Also, you might want to include a few (relevant!) citations from recent years in order to show that you did your reading not just at the beginning of your thesis and then ignored everything afterwards.

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    In math it is common to cite old papers. 1600s is indeed exceptionally old but it is not uncommon to cite 10-100 years old papers.
    – Yanko
    Commented Apr 5, 2019 at 19:22
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    I would say that it would be a bit unusual for a math paper to have most of its references under ten years old (unless the authors give only a very brief account of the context and there is only a handful of references in all).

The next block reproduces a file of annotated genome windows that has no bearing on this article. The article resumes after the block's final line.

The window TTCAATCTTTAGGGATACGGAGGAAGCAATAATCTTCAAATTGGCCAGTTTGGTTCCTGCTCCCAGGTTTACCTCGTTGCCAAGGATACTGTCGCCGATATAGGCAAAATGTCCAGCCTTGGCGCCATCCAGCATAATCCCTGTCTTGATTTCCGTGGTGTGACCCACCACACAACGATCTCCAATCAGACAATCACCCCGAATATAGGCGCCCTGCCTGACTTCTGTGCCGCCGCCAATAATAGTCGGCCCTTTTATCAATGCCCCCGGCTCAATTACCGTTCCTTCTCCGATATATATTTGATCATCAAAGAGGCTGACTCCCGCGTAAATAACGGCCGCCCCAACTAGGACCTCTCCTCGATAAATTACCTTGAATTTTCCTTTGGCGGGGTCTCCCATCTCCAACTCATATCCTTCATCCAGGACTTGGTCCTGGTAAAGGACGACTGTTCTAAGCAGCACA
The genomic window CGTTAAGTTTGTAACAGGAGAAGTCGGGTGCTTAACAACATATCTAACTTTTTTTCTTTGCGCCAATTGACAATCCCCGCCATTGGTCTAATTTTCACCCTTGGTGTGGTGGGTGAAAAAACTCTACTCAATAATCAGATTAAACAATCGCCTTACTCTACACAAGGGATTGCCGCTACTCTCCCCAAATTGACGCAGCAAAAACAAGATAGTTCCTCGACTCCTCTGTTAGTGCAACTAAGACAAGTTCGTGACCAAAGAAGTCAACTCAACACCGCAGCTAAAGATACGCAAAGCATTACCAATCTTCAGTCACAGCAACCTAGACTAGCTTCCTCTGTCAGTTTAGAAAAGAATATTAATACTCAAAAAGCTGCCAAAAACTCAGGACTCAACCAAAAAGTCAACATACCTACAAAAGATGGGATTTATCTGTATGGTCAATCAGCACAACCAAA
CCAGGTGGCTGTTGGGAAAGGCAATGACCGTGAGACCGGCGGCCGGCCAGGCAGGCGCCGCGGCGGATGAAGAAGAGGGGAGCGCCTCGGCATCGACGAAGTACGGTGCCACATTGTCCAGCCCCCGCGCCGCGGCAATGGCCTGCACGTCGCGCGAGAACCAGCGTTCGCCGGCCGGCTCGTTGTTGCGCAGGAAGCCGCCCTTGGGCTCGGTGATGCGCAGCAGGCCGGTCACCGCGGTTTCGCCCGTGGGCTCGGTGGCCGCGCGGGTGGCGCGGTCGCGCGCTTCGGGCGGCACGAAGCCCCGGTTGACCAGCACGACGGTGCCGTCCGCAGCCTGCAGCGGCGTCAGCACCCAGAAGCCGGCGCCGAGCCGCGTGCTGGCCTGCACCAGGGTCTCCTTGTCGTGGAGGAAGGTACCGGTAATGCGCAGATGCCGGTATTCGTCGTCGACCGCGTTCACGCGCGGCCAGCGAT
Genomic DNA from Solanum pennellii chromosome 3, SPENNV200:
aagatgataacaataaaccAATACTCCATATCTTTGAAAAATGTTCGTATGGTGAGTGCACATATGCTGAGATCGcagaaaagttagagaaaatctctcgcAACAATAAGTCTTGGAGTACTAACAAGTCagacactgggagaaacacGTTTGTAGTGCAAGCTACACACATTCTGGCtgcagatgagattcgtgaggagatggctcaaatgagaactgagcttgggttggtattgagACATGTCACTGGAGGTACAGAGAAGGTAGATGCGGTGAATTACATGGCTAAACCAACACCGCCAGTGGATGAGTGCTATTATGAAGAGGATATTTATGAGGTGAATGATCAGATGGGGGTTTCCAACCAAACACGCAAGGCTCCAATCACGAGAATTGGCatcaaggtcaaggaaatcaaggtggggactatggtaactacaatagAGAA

– tomasz
    Commented Apr 5, 2019 at 20:37
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    @Yanko Ten years is old? Jeez, kids today. I doubt I've ever written a paper (including the ones I wrote more than ten years ago) that didn't cite something at least ten years old. Commented Apr 6, 2019 at 17:58
  • But did you really read those papers written in Latin?
    – Dubu
    Commented Apr 8, 2019 at 12:33

I have cited a book on farming by Columella from the 1st century CE.

It provided crucial evidence for the use of a word at that time. But I did not take the evidence as the final say on the matter. I also cited 15th century academic analysis of the evidence as well as 21st century work. There is a fundamental difference between saying

It is true because X says so


X says so, so let us analyse it and cite more recent opinions on whether it is true.

In any discipline it may be necessary to contrast older and younger opinions on the same subject, and you will have to do some work yourself to argue that any given source, whatever its age, is - or is not - reliable.